ENERGY WEEK DAY TWO: Energy Reality—Overdevelopment and the Delusion of Endless Growth
Next month, Post Carbon Institute (PCI) and the Foundation for Deep Ecology will unveil ENERGY: Overdevelopment and the Delusion of Endless Growth, a large-format photo and essay book that will reveal the harsh realities of our pursuit of energy at any price, and the true costs, benefits and limitations of all energy options.
ENERGY features essays by more than thirty of the most brilliant minds in the fields of energy, society and ecology. ENERGY and its companion—The ENERGY Reader—lifts the veil on the harsh realities of our pursuit of energy at any price, revealing the true costs, benefits and limitations of all our energy options. Contributors include Bill McKibben, Wendell Berry, Wes Jackson, Vandana Shiva, Richard Heinberg, Lester Brown, Amory Lovins, Sandra Steingraber, James Hansen, Winona LaDuke and James Woolsey. Collectively, they offer a wake-up call about the future of energy and what each of us can do to change course.
ENERGY is the centerpiece of PCI's ENERGY REALITY CAMPAIGN, a multi-faceted effort to change the conversation around and about energy. The campaign will include "influencing the influencers," an interactive social media effort, a national "WE'RE READY" street art campaign and more.
The book ENERGY takes an unflinching look at the environmental devastation created by our thirst for energy—including supposedly “clean” renewable sources. From oil spills, nuclear accidents and mountaintop-removal coal mining to oversized wind farms and desert-destroying solar power plants, virtually every region of the globe is now experiencing the consequences of out-of-control energy development. Essentially no place is sacred, no landscape safe from the relentless search for energy resources to continue powering a culture based on perpetual growth. Precious wildlands, fragile ecosystems, even our own communities and children’s health are at risk.
Ultimately, the book offers not only a deep critique of the current system that is toxic to nature and people, but also a hopeful vision for a future energy economy in which resilience, health, beauty, biodiversity and durability, not incessant growth, are the organizing principles.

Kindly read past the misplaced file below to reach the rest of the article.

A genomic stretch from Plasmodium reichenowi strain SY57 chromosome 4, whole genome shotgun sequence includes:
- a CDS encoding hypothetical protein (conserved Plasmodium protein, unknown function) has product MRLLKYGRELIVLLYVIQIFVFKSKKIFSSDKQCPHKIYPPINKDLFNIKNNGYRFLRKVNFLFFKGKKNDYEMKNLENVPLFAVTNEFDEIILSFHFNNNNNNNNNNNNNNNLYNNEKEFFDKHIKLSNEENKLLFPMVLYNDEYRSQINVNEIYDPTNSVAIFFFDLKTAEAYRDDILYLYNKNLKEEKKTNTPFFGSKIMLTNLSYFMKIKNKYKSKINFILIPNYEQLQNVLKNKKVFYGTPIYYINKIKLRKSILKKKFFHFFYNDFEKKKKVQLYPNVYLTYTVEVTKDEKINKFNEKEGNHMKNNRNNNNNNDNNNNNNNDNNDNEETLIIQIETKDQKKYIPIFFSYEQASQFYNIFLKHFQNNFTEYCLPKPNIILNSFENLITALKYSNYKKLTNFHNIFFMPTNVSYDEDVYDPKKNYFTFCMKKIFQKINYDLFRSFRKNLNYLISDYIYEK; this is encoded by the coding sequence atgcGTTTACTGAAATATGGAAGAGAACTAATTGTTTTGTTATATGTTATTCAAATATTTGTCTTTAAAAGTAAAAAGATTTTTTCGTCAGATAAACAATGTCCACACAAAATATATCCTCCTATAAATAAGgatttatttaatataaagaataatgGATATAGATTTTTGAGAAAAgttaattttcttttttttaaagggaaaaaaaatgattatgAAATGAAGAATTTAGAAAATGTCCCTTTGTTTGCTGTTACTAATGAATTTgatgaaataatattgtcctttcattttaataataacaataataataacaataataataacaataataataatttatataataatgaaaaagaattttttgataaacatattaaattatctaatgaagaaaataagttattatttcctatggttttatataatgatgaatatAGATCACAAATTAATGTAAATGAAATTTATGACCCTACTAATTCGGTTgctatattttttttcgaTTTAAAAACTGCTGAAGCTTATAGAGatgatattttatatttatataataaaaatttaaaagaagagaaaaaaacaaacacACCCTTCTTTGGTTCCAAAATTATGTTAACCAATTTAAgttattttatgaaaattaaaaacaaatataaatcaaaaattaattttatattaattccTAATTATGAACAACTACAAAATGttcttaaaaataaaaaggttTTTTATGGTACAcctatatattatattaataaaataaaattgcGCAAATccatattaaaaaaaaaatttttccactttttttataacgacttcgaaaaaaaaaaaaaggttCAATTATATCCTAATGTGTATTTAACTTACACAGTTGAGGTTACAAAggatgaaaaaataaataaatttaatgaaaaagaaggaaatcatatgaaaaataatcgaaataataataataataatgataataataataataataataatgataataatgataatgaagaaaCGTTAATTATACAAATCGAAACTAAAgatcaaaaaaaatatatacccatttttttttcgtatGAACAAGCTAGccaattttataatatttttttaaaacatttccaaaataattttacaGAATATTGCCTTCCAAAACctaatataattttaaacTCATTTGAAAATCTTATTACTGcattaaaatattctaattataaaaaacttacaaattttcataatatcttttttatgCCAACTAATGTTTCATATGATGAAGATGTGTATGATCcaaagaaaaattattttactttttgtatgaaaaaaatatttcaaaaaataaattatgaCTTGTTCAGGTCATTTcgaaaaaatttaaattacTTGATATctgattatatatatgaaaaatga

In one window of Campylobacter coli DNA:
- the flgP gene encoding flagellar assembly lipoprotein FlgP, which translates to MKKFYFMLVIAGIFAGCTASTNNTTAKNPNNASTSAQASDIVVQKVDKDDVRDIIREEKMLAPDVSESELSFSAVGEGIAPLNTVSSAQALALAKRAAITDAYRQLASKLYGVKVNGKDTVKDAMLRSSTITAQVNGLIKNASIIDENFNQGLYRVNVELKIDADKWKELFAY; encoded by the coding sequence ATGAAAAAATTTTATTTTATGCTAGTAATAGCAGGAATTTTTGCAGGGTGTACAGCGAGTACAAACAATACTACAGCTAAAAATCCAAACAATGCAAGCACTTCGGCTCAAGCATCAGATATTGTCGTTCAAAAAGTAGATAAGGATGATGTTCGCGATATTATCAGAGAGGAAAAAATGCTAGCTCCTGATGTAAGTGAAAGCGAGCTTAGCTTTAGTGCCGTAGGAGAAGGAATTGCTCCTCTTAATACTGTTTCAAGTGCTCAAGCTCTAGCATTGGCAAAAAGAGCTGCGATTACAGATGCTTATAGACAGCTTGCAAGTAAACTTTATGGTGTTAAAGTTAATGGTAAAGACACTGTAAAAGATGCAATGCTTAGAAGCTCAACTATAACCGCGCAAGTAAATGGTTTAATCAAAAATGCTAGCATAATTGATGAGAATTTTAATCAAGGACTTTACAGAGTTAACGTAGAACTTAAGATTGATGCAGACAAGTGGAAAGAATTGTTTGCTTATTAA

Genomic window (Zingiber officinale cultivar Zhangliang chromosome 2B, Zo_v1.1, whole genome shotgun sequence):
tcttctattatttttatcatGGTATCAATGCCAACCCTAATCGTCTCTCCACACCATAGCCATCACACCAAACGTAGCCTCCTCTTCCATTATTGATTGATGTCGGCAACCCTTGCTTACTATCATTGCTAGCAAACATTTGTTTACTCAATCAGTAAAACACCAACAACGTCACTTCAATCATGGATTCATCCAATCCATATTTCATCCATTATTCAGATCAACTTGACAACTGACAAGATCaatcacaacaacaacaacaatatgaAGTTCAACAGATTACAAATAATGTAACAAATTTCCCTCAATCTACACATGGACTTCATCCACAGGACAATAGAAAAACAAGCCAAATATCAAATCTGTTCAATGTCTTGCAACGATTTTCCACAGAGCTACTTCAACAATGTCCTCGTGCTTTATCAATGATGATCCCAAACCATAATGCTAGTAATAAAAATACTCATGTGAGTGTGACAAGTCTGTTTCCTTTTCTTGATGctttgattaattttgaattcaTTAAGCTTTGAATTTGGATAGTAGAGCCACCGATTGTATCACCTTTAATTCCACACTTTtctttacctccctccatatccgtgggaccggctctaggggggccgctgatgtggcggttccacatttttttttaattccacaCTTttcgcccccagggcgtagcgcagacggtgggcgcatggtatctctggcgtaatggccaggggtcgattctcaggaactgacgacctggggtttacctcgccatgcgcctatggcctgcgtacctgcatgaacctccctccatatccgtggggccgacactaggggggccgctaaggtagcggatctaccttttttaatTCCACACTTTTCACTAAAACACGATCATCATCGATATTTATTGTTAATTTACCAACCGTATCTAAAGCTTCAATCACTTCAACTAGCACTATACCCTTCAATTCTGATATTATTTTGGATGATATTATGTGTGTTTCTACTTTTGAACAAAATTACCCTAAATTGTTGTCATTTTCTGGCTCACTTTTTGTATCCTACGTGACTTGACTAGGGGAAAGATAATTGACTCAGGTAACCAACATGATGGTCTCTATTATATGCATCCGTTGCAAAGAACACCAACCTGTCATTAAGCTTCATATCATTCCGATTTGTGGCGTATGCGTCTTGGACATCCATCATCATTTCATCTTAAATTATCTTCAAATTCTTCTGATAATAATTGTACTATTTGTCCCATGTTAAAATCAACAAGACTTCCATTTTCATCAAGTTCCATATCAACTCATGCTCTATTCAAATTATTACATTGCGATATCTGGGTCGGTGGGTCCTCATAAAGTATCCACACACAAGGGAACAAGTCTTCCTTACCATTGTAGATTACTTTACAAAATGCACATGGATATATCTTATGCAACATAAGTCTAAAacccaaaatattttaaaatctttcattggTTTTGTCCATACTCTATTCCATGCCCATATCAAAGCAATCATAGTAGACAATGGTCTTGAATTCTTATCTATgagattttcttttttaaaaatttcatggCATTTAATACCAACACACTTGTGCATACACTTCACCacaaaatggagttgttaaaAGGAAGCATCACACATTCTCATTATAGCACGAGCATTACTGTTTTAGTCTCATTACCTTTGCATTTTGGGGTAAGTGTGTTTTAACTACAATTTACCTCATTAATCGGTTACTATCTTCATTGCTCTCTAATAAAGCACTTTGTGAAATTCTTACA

Visit EcoWatch’s ENERGY page for more related news on this topic.
On Wednesday, governments responsible for 40 percent of the world's coastlines and 20 percent of global fisheries announced a series of new commitments that comprise the world's biggest ocean sustainability initiative.
- This Ocean Farmer Grows Food That Cleans up Pollution - EcoWatch ›
- 5 Ways Sustainable Seafood Can Benefit People and the Environment ›
- Ocean Scientists Create Global Network to Help Save Biodiversity ... ›
EcoWatch Daily Newsletter
The UK has taken steps toward becoming the first European country to ban the export of live animals for slaughter.
- Illegal Wildlife Trade Thrives on Facebook, Internet Forums ... ›
- Canada Passes 'Free Willy' Bill Banning Whale and Dolphin Captivity ›
- Jane Goodall: COVID-19 Is Result of Our Unhealthy Relationship ... ›
By Julia Conley
Representing more than 17,000 claimants who support climate action, the international organization Friends of the Earth on Tuesday opened its case against fossil fuel giant Shell at The Hague by demanding that a judge order the corporation to significantly reduce its carbon emissions in the next decade.
Eat Just's cultured chicken has been approved for sale in Singapore as an ingredient in chicken bites. Eat Just
- Most Meat Will Be Plant-Based or Lab-Grown in 20 Years, Analysts ... ›
- Slaughter-Free Lab Grown Steak Cast As Ethically Friendly Alternative ›
- FDA Takes First Steps to Regulating Lab-Grown Meat - EcoWatch ›
- Tyson Foods Invests in 'Clean Meat' - EcoWatch ›
The world's largest sand island has been on fire for the past six weeks due to a campfire, and Australia's firefighters have yet to prevent flames from destroying the fragile ecosystem.